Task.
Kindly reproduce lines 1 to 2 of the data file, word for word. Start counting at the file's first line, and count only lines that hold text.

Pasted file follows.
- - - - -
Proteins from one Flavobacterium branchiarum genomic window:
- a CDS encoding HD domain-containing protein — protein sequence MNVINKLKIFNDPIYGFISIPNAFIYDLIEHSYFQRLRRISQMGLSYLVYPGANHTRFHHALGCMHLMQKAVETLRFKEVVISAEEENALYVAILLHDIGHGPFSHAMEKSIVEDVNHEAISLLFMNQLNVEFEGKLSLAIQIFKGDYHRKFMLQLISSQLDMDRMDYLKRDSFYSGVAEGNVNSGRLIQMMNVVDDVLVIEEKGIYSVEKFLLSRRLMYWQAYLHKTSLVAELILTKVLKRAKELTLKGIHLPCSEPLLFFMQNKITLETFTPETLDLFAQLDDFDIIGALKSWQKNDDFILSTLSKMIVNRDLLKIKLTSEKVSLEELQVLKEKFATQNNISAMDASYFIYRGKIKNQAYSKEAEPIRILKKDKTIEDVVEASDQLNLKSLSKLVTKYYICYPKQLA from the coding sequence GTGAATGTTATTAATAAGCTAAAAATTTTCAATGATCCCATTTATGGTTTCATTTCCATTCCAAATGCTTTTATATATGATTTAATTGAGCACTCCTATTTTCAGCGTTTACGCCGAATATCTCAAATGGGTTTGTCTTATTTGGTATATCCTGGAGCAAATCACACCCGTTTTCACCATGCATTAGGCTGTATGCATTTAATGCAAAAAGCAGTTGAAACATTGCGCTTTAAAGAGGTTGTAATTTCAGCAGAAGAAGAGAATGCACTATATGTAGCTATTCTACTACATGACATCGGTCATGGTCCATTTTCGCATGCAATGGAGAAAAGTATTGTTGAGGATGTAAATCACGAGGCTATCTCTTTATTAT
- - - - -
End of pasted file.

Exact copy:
Proteins from one Flavobacterium branchiarum genomic window:
- a CDS encoding HD domain-containing protein — protein sequence MNVINKLKIFNDPIYGFISIPNAFIYDLIEHSYFQRLRRISQMGLSYLVYPGANHTRFHHALGCMHLMQKAVETLRFKEVVISAEEENALYVAILLHDIGHGPFSHAMEKSIVEDVNHEAISLLFMNQLNVEFEGKLSLAIQIFKGDYHRKFMLQLISSQLDMDRMDYLKRDSFYSGVAEGNVNSGRLIQMMNVVDDVLVIEEKGIYSVEKFLLSRRLMYWQAYLHKTSLVAELILTKVLKRAKELTLKGIHLPCSEPLLFFMQNKITLETFTPETLDLFAQLDDFDIIGALKSWQKNDDFILSTLSKMIVNRDLLKIKLTSEKVSLEELQVLKEKFATQNNISAMDASYFIYRGKIKNQAYSKEAEPIRILKKDKTIEDVVEASDQLNLKSLSKLVTKYYICYPKQLA from the coding sequence GTGAATGTTATTAATAAGCTAAAAATTTTCAATGATCCCATTTATGGTTTCATTTCCATTCCAAATGCTTTTATATATGATTTAATTGAGCACTCCTATTTTCAGCGTTTACGCCGAATATCTCAAATGGGTTTGTCTTATTTGGTATATCCTGGAGCAAATCACACCCGTTTTCACCATGCATTAGGCTGTATGCATTTAATGCAAAAAGCAGTTGAAACATTGCGCTTTAAAGAGGTTGTAATTTCAGCAGAAGAAGAGAATGCACTATATGTAGCTATTCTACTACATGACATCGGTCATGGTCCATTTTCGCATGCAATGGAGAAAAGTATTGTTGAGGATGTAAATCACGAGGCTATCTCTTTATTAT